Big Business: How to succeed in business without really trying @swkplay

This revival of the Frank Loesser musical is as much about climbing the corporate ladder as it is about giving a fresh take on the absurdity of the office and gender roles.  However, there's also a firm appreciation that this is a musical comedy.  And with an energetic cast with an impeccable sense of comic timing, it's a hilarious and thought-provoking evening.  It's currently playing at the Southwark Playhouse.

The show comes from a parody of a self-help business book.  The premise is that a lowly window washer becomes board chairman in a few weeks and gets the girl.  Along the way, there are stupid bosses, sexist colleagues and nepotism. 

Only this time, J Pierpoint Finch is played by Gabrielle Friedman.  Depending on your perspective, Finch is either the hero or the antihero of the piece, stopping at nothing in their ambition to reach the top.  Here Finch is more sympathetic as the underappreciated service worker getting a lucky break and a chance to climb the corporate ladder.  You can't help but root for Friedman's Finch as they plot, scheme and steal the ideas of the others to reach the top.  Opposite Friedman is trans actor Allie Daniel as the secretary Rosemary who has been on a fruitless search to find an executive to marry so she can move to the suburbs of New York with all the other lonely homemakers.

Other twists in the casting include Tracie Bennett as the overbearing boss J.B. Biggley who is hilarious as the alpha-male boss with a penchant for knitting.  She swaggers about the stage talking nonsense that's both striking in its accuracy and parody of the alpha-male office boss (of both yesteryear and today).  Other cast members such as Verity Power as Rosemary's friend Smitty, Elliot Gooch as the boss's nephew and Annie Aitken as the under-qualified secretary and J.B.'s mistress give this show its biggest laughs.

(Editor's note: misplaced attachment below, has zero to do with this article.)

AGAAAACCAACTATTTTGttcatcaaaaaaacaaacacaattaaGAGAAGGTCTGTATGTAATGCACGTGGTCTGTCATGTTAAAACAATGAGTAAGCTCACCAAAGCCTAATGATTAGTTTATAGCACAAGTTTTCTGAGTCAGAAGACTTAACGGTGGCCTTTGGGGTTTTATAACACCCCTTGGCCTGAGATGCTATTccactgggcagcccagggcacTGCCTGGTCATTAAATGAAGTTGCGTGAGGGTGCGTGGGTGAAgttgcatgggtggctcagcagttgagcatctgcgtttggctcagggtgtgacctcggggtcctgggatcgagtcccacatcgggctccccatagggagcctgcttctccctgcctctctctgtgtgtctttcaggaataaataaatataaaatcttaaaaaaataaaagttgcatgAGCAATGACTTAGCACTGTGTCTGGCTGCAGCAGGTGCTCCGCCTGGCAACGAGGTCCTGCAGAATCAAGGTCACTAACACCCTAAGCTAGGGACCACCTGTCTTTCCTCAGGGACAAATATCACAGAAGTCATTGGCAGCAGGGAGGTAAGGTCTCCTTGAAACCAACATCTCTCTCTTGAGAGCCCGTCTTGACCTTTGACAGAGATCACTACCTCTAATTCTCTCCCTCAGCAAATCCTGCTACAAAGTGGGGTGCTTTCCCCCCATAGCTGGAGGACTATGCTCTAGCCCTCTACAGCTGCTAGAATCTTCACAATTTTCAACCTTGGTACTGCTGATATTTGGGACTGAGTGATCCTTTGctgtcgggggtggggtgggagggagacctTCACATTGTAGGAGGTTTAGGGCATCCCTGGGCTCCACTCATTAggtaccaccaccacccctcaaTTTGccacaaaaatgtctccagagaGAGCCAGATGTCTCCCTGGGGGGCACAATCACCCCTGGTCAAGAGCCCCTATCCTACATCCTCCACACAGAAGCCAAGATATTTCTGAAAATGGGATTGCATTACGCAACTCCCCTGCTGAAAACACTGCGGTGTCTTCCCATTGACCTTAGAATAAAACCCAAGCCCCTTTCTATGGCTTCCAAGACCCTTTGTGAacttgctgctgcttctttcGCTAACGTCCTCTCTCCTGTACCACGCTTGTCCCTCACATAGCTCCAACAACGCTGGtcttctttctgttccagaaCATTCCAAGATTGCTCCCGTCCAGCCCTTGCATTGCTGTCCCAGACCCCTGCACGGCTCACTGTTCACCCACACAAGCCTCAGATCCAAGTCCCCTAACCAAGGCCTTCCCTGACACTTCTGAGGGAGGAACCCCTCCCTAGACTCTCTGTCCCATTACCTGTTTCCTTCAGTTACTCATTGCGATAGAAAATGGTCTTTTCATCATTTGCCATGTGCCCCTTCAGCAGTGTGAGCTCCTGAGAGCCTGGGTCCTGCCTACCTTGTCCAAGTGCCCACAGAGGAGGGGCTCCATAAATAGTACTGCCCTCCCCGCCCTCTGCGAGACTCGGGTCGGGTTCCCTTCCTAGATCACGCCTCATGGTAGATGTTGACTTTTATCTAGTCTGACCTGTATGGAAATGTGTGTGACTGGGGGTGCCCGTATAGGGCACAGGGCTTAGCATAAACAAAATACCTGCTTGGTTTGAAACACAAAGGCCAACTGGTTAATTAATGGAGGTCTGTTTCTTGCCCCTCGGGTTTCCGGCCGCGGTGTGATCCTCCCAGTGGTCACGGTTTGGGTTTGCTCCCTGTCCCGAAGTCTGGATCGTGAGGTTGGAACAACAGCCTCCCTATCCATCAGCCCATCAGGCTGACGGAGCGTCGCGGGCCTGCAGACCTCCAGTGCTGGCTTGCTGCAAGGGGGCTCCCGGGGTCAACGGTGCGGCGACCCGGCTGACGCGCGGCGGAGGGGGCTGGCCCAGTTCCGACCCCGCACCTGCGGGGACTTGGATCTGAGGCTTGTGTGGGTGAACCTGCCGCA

It's a challenging musical, not just because of its take on sexual politics.  On one level, it feels like a series of comic sketches set to music.  This is particularly apparent in the first act, which runs for almost an hour and a half.  But this production doesn't let any chance to milk the comic potential of each scene pass by.  From the characters' inflexions to an inventive use of kazoos that are part of the score (they are made to look like the characters playing them are on a cigarette break).  And when the cast came together for the big finale number, the audience cheered in response to the energy and musicality on stage. 

The staging is minimalistic, which also becomes a joke in the show.  But in case you were wondering what the show is about, a large illuminated ladder dominates the piece.  Windows washers, climbing the corporate ladder, or bridging from the not-so-distant past to the present culture wars.  Whatever it is intended to mean, the show is also determined to ensure you have a great time. 

Directed by Georgie Rankcom, with music direction by Natalie Pound, How To Succeed in Business Without Really Trying is at the Southwark Playhouse until 17 June. 


Photos by Pamela Raith

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